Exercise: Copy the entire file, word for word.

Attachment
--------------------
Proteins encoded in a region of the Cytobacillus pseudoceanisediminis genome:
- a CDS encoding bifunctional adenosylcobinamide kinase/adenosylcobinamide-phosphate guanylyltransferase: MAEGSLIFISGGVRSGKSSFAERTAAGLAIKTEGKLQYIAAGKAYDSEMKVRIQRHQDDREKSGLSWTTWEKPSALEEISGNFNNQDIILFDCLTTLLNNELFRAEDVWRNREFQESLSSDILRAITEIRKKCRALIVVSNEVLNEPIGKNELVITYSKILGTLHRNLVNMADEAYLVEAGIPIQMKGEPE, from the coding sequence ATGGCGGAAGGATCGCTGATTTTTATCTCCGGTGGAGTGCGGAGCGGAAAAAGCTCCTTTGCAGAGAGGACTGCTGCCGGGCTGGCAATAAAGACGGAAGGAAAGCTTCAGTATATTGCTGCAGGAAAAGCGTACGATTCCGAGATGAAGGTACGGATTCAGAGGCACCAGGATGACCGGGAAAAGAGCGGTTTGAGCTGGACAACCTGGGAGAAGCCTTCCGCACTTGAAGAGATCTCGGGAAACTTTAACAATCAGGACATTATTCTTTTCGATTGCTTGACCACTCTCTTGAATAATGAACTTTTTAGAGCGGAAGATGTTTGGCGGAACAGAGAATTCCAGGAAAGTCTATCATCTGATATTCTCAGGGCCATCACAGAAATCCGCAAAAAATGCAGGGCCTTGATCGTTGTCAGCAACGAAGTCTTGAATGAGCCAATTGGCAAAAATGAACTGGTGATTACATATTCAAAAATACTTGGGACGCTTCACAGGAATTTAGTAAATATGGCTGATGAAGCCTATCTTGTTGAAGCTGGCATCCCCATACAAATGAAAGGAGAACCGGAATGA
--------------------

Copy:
Proteins encoded in a region of the Cytobacillus pseudoceanisediminis genome:
- a CDS encoding bifunctional adenosylcobinamide kinase/adenosylcobinamide-phosphate guanylyltransferase: MAEGSLIFISGGVRSGKSSFAERTAAGLAIKTEGKLQYIAAGKAYDSEMKVRIQRHQDDREKSGLSWTTWEKPSALEEISGNFNNQDIILFDCLTTLLNNELFRAEDVWRNREFQESLSSDILRAITEIRKKCRALIVVSNEVLNEPIGKNELVITYSKILGTLHRNLVNMADEAYLVEAGIPIQMKGEPE, from the coding sequence ATGGCGGAAGGATCGCTGATTTTTATCTCCGGTGGAGTGCGGAGCGGAAAAAGCTCCTTTGCAGAGAGGACTGCTGCCGGGCTGGCAATAAAGACGGAAGGAAAGCTTCAGTATATTGCTGCAGGAAAAGCGTACGATTCCGAGATGAAGGTACGGATTCAGAGGCACCAGGATGACCGGGAAAAGAGCGGTTTGAGCTGGACAACCTGGGAGAAGCCTTCCGCACTTGAAGAGATCTCGGGAAACTTTAACAATCAGGACATTATTCTTTTCGATTGCTTGACCACTCTCTTGAATAATGAACTTTTTAGAGCGGAAGATGTTTGGCGGAACAGAGAATTCCAGGAAAGTCTATCATCTGATATTCTCAGGGCCATCACAGAAATCCGCAAAAAATGCAGGGCCTTGATCGTTGTCAGCAACGAAGTCTTGAATGAGCCAATTGGCAAAAATGAACTGGTGATTACATATTCAAAAATACTTGGGACGCTTCACAGGAATTTAGTAAATATGGCTGATGAAGCCTATCTTGTTGAAGCTGGCATCCCCATACAAATGAAAGGAGAACCGGAATGA